14. Postmodernism and historical fiction Part Two

15. Novel Approaches


Nun’s (not) on the run (Caroline Bowden)


Nuns’ Chronicles and Convent Culture in Renaissance and Counter-Reformation Italy by K. J. P. Lowe
CUP: Cambridge, 2003; ISBN: 9780521621915; 454 pp.; Price: £83.00.

Sacred Hearts by Sarah Dunant
London : Virago, 2009; ISBN 9781400063826; 432 pp.; Price: £8.99.

Reviewer: Caroline Bowden (Queen Mary, University of London)

The challenge in writing a comparative review of Kate Lowe’s fine study of early modern Italian convents Nuns’ Chronicles and Convent Culture with Sarah Dunant’s gripping novel Sacred Hearts is to find ways of making sense of the experience of reading both beyond stating the obvious. They are both about the religious life ofwomen in a particular time (early modern) and in one country (Italy). They are both well worth reading for entirely different reasons, but I think few people (apart from this reviewer) are likely actively to enjoy reading both: most readers will, I suspect, choose to read one or the other. Having made a brief survey of online discussions of historical fiction, it is clear that there is a huge readership for historical fiction and some well-crafted reviews of historical novels of all periods. At the same time it seems to me that there is a degree of misapprehension among the contributors to these sites about the ways that historians work and write, with repeated emphasis on their opinion that historians research to ascertain the facts which they then write up in narratives. Probably with the recent increasing interest among historians in commenting on historical fiction there will be similar misunderstandings coming from the other direction. We all need to be aware of the debates if we are to appreciate how each contributes to our understanding of the past.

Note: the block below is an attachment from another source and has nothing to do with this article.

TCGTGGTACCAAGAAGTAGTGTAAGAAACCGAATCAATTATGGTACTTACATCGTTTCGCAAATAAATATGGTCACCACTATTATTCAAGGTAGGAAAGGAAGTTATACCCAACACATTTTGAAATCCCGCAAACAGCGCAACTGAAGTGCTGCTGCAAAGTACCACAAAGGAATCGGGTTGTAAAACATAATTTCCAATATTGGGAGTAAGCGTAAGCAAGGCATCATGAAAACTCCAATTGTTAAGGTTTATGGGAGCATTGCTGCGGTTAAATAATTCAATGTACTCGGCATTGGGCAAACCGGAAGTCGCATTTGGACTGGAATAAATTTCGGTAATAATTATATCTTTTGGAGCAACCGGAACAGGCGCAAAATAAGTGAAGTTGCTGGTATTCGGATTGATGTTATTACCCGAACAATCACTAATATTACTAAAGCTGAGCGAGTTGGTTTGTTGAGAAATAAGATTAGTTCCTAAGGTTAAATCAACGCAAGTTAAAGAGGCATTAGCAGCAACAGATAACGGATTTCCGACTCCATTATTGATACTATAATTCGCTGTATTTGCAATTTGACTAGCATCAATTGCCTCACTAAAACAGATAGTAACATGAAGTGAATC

In the case of this pair of books, Sarah Dunant’s novel relies heavily on Lowe’s research: her heroine, the apothecary (who saves the newly arrived Serafina from a life of incarceration) is closely modelled on the family circumstances of the Chronicler from S Cosimato in Rome. Both their fathers had medical qualifications. Perhaps coincidence, but it is part of the novelist’s skill to turn such trifles into significant elements in their story telling. The plot and indeed many of the relationships in the convent are governed by Dunant’s acceptance of Lowe’s argument that in Italian convents of the period a majority of entrants were placed there against their will and negotiating a way out was virtually impossible. Given the number of convents in early modern Italian cities, this suggests that a large proportion of aristocratic women were incarcerated for life. Much of the subtlety of characterisation of the fictional members of Santa Caterina is dependent on acceptance of this argument and the ways that individuals came to terms (or failed to do so) with forced professions. Dunant’s novel effectively recreates the atmosphere of an enclosed space, governed by extraordinarily complex rules and with the added tension created by office holders working out their own strategies for achieving grace. However, I think it is important to point out that the detailed research to support this argument does not form part of Lowe’s study. Certainly young women and even a few small children were placed in the convents for a variety of reasons and remained there for long periods of time with little choice about staying or leaving. Further research is needed to identify individual life experience in the convents to support more definite conclusions about the numbers involved.